We write for pleasure, but whose pleasure? Our own? Do we want to keep our stories to ourselves or do we want to share them with others?
In our group our objective is to produce an extract from our work in progress and turn it into a publishable short story for our end of year anthology.
Today, for me, is ‘Back to Normal’ day. Our fortnightly Memoir Writing Group workshops begin today for the next semester. The house, post burglary, is protected within and inch of its life. With much help and guidance from Paul, we now have, along with new deadlocks, ‘Ring’ Video doorbells that chime when someone is at any of our doors and takes a video which is stored in The Cloud. We are locked up tighter than Fort Knox. I know, it’s a bit like closing the stable door after the horse has bolted, but it feels like we have done the best we can to protect ourselves. It’s time to move on.
Today our Memoir Writing Group resumes at the Godfrey Street Neighbourhood House in Bentleigh and I can’t wait to hear what members have been doing over the holidays. We all have writing projects ‘on the go’ which we share with each other for help and feedback. When we meet, we also write a 15 minute splurge where we just ‘go for it’ and write whatever comes into our heads. Before we start we knock that editor critic off our shoulder and tell it to take a holiday. There will be plenty of time later to revise and get things right.
I believe that everyone has a story to tell. The memoir writing group assists and encourages us to do so in a safe and friendly environment. Members read and discuss historical and personal events from their own point of view. They may wish to write a memoir for their family, or to publish for wider distribution. I am in awe of the talent in our group and can’t wait to hear the next installment of their work in progress.
We are all passionate about writing and I try to make the class handouts on the craft of writing as relevant to our writing as possible. Later in the year, with their permission I hope to showcase members and their work in progress. I’m sure you too will fall in love with their unique and different stories.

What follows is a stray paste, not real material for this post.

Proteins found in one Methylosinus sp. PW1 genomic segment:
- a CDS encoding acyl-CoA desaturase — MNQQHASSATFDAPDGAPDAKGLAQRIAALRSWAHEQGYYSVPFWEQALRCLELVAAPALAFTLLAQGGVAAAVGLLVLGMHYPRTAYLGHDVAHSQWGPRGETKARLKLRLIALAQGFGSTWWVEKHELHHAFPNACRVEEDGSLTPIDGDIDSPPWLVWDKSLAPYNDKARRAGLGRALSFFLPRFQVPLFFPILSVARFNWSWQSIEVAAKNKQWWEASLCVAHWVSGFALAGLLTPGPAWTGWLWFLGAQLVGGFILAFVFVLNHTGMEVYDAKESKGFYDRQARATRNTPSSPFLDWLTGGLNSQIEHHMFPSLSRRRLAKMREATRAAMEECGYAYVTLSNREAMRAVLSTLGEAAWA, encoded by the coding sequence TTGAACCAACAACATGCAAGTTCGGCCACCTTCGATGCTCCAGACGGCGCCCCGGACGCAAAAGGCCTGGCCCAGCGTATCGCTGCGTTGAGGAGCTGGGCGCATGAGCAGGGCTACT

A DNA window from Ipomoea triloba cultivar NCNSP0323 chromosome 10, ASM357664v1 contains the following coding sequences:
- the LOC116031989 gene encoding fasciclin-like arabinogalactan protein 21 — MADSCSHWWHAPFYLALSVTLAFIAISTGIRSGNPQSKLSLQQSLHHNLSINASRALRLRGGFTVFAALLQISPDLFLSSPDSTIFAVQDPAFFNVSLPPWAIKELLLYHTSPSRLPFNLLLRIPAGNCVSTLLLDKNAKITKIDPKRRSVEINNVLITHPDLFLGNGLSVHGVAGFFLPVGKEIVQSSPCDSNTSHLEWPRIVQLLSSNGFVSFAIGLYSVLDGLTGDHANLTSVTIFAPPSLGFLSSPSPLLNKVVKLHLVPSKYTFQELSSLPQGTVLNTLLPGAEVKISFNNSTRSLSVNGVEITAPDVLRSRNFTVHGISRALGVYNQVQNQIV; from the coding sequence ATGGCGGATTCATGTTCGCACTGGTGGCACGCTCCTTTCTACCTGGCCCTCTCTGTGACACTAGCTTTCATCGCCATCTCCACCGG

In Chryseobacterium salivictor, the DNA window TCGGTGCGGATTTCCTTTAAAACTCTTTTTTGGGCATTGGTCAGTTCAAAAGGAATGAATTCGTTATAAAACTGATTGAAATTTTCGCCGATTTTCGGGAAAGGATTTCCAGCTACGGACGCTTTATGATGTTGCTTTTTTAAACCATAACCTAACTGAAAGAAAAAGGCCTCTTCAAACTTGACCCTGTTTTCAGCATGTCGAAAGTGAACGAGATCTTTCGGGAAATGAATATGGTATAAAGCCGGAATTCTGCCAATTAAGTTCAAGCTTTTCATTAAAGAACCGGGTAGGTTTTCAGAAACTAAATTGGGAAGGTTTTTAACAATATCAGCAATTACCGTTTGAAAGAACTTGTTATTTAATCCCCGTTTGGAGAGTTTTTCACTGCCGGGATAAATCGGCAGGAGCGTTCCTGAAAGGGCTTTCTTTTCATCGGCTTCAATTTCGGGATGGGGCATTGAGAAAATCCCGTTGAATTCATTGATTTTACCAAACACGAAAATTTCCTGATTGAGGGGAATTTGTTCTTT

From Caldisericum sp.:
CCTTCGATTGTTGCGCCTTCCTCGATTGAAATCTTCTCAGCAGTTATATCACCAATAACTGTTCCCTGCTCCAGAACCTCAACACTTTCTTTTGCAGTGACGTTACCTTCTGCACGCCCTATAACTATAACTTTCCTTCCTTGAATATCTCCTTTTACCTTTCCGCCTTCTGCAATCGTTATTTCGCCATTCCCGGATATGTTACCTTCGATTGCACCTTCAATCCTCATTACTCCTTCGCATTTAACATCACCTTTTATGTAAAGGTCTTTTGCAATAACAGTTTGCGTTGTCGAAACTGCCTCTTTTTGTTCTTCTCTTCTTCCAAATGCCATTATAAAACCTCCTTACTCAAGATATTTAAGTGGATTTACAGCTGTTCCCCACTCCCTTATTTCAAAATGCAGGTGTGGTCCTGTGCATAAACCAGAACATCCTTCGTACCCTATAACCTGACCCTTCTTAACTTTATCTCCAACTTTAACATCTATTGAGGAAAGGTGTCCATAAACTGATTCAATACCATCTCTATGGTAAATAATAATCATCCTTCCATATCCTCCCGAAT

Why not grab a pen and start recording your life story in the pages of an exercise book? In the beginning, don’t worry about time lines or order. Just jot things down as they come to you. You can always sort it out later.
The book that most changes your life is the one you write.
You ask a very interesting question at the top of this post, one that I think every aspiring writer of memoir in particular should try to sort out for themselves long before the last words are penned. I see a lot online about writers desperate to be published, expecting to be rewarded for the effort they’ve put in, and sometimes spending a great deal of time and money on self-publishing, only to experience the disappointment that no one wants their book and that sales are minimal. Yes, everyone has a story, but not everyone has a story that’s interesting to a wider audience.
Even writing for a family can be a disappointment because not everyone in the intended family audience will necessarily be a reader – and even if they are, that doesn’t mean that they want to read a family story. They may only like reading romance or crime!
The urge to write is a powerful one, but I think we can save ourselves a bit of hurt (and time, maybe money) if we are quite clear about why we do it. Doing it just for yourself IMO is just as satisfying as doing it in pursuit of a dream of having it published one day.
My mother told me that she self-published a book of poetry when she was a young woman. It must have been expensive to do back then, but it was long-gone by the time she died, because it had ceased to matter to her.
Glenice, glad your back this term and helping others write their stories. I’m back teaching too and thinking about your post and Lisa’s comment, for me the most valuable assets I give to my students is that safe space to write and share, the opportunity to improve their craft as they write and learn from me and each other, and that all important motivation to keep writing. The pleasure given and received from even one published poem or story will never be felt no matter how fleeting if you don’t write it down and share it. Whether that sharing is with classmates, family, neighbours, or a wider public. And if somewhere or someone, your words strike a chord and remain for posterity what a bonus! More power to your right arm to keep writing and encouraging others so we can read Lisa’s reviews one day and say – there’s the work of one of my students:) (I can hear you chuckling Lisa…)
I have a new member in our group who owes so much to your support and guidance. You encouraged her to spread her writing wings and try everything. She is now writing her memoir. .
So true, Lisa. It is important to work out beforehand who your targeted readers will be. However, your aim may be to simply record the story for your own satisfaction and be happy to see where the journey takes you. I love Bryce Courtney’s quote, ‘There is no greater tribute than to lovingly record a life’, and nothing can compare with holding your book in your hand and knowing that you have recorded and preserved a story that is important to you. There is a sense of completion and for many it really doesn’t matter whether it is a single A4 copy bound at officeworks or a published book.